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Revista Brasileira de Geriatria e Gerontologia

Print version ISSN 1809-9823On-line version ISSN 1981-2256

Rev. bras. geriatr. gerontol. vol.18 no.4 Rio de Janeiro Oct./Dec. 2015 

Original Articles

Mortality caused by accidental falls among the elderly: a time series analysis

Danielle Ledur Antes1 

Ione Jayce Ceola Schneider2 

Eleonora d'Orsi3 

1Complexo de Ensino Superior Meridional - IMED. Passo Fundo, RS, Brasil

2Universidade Federal de Santa Catarina, Centro de Ciências da Saúde, Curso de Fisioterapia. Araranguá, SC, Brasil

3Universidade Federal de Santa Catarina, Centro de Ciências da Saúde, Departamento de Saúde Pública - Programa de Pós-Graduação em Saúde Coletiva. Florianópolis, SC, Brasil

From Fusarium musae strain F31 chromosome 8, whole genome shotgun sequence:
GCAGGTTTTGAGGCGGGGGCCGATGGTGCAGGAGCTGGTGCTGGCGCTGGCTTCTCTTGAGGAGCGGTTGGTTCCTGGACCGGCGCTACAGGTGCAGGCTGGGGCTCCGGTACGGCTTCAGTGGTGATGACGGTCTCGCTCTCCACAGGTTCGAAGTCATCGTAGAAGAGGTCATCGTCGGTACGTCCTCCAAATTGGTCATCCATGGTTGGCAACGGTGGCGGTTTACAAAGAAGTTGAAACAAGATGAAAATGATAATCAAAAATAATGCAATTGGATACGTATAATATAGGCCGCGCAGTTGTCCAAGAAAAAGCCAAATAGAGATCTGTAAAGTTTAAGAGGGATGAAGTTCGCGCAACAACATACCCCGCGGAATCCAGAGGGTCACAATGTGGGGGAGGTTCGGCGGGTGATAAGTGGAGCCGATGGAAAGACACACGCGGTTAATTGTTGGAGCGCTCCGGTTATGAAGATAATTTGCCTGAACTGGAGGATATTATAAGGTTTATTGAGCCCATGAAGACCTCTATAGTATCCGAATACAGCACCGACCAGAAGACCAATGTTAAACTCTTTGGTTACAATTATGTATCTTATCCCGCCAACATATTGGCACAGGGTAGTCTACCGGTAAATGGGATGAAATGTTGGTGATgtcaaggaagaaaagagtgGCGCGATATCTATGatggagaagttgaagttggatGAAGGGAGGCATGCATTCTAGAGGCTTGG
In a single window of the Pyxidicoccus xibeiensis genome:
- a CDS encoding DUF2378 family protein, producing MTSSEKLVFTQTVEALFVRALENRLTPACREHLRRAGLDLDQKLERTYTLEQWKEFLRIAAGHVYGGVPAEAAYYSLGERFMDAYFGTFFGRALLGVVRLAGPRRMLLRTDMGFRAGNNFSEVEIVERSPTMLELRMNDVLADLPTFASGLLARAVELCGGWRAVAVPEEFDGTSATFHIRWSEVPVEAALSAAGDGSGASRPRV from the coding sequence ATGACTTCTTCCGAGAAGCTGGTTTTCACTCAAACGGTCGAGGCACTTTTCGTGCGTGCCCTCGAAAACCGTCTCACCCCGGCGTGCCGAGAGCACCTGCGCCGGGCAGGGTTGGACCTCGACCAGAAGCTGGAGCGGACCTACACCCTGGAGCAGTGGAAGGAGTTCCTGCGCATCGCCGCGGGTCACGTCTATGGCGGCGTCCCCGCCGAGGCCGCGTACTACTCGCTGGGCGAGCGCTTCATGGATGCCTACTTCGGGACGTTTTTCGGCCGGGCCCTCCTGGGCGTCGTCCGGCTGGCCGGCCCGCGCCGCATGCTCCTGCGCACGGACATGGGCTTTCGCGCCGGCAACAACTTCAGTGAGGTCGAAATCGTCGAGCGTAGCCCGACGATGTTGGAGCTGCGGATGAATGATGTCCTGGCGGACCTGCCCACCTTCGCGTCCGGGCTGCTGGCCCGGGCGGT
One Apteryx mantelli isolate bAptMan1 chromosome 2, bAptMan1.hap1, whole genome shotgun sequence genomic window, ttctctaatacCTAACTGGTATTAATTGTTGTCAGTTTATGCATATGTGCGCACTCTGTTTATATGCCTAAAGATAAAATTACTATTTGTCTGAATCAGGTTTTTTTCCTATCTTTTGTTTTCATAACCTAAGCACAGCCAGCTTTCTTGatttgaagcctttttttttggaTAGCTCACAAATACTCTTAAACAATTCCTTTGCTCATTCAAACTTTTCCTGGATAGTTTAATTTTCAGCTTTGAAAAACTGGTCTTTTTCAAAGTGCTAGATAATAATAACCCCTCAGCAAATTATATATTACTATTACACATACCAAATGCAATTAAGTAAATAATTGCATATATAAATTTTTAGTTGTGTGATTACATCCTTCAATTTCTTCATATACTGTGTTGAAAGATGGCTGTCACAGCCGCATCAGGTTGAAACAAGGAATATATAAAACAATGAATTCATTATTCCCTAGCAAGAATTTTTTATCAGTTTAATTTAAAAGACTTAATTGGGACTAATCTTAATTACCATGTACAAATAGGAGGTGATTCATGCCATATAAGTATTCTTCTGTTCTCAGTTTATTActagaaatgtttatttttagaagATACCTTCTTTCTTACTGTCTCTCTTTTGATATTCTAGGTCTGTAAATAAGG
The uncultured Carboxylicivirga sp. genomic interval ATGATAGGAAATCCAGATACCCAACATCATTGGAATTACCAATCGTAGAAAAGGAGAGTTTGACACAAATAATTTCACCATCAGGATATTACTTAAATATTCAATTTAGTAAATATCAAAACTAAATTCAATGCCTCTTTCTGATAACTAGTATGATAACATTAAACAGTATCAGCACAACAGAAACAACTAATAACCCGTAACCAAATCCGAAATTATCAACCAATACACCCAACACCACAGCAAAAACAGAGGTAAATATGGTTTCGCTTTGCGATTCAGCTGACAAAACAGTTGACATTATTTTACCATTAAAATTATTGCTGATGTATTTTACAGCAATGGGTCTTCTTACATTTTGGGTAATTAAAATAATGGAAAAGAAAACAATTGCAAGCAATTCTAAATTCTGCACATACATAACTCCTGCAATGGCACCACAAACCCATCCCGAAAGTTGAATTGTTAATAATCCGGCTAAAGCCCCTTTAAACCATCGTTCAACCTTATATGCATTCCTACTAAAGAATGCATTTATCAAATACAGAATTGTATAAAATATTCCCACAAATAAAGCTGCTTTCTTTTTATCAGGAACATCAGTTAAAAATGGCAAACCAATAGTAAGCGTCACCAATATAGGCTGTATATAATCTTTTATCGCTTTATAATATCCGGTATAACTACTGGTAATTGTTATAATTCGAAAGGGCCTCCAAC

: The worldwide increase in the elderly population has highlighted the importance of accidental falls and their consequences.Objective: To perform time-trend analysis of the mortality rate from accidental falls in (1) the city of Florianópolis (2) the state of Santa Catarina and (3) Brazil.


: A time-series study of data from the Sistema de Informação sobre Mortalidade ("the Mortality Information System") was performed. The variation in mortality caused by accidental falls was estimated using the joinpoint regression method, based on the International Disease Classification (ICD-10), chapter XX, codes W00 to W15 and W17 to W19, from 1997 to 2010.


: It was observed that in the most recent periods (2005/2008; 2002/2008; 2003/2008), there was a significant increase in mortality rates related to accidental falls in all three regions, and that these rates increased with advancing age.